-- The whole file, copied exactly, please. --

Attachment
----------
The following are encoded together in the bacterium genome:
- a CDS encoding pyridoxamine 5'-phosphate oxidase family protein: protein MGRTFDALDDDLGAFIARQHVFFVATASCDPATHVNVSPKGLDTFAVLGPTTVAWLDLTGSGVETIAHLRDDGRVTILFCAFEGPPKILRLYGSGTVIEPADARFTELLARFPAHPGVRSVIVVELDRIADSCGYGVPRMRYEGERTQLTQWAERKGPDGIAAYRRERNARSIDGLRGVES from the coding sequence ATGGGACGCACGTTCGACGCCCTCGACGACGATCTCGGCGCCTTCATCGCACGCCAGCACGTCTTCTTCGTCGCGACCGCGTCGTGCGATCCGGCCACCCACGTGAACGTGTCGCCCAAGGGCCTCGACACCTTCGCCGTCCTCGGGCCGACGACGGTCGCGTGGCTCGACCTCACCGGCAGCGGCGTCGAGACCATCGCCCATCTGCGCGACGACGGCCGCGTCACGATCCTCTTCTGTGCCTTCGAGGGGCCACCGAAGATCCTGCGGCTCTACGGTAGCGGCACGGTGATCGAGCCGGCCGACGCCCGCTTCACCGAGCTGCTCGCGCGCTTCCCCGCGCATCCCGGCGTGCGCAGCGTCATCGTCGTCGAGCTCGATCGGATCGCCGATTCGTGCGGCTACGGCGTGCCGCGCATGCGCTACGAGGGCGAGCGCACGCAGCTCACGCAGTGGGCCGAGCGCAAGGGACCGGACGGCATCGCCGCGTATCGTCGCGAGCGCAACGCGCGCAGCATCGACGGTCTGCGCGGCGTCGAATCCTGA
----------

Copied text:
The following are encoded together in the bacterium genome:
- a CDS encoding pyridoxamine 5'-phosphate oxidase family protein: protein MGRTFDALDDDLGAFIARQHVFFVATASCDPATHVNVSPKGLDTFAVLGPTTVAWLDLTGSGVETIAHLRDDGRVTILFCAFEGPPKILRLYGSGTVIEPADARFTELLARFPAHPGVRSVIVVELDRIADSCGYGVPRMRYEGERTQLTQWAERKGPDGIAAYRRERNARSIDGLRGVES from the coding sequence ATGGGACGCACGTTCGACGCCCTCGACGACGATCTCGGCGCCTTCATCGCACGCCAGCACGTCTTCTTCGTCGCGACCGCGTCGTGCGATCCGGCCACCCACGTGAACGTGTCGCCCAAGGGCCTCGACACCTTCGCCGTCCTCGGGCCGACGACGGTCGCGTGGCTCGACCTCACCGGCAGCGGCGTCGAGACCATCGCCCATCTGCGCGACGACGGCCGCGTCACGATCCTCTTCTGTGCCTTCGAGGGGCCACCGAAGATCCTGCGGCTCTACGGTAGCGGCACGGTGATCGAGCCGGCCGACGCCCGCTTCACCGAGCTGCTCGCGCGCTTCCCCGCGCATCCCGGCGTGCGCAGCGTCATCGTCGTCGAGCTCGATCGGATCGCCGATTCGTGCGGCTACGGCGTGCCGCGCATGCGCTACGAGGGCGAGCGCACGCAGCTCACGCAGTGGGCCGAGCGCAAGGGACCGGACGGCATCGCCGCGTATCGTCGCGAGCGCAACGCGCGCAGCATCGACGGTCTGCGCGGCGTCGAATCCTGA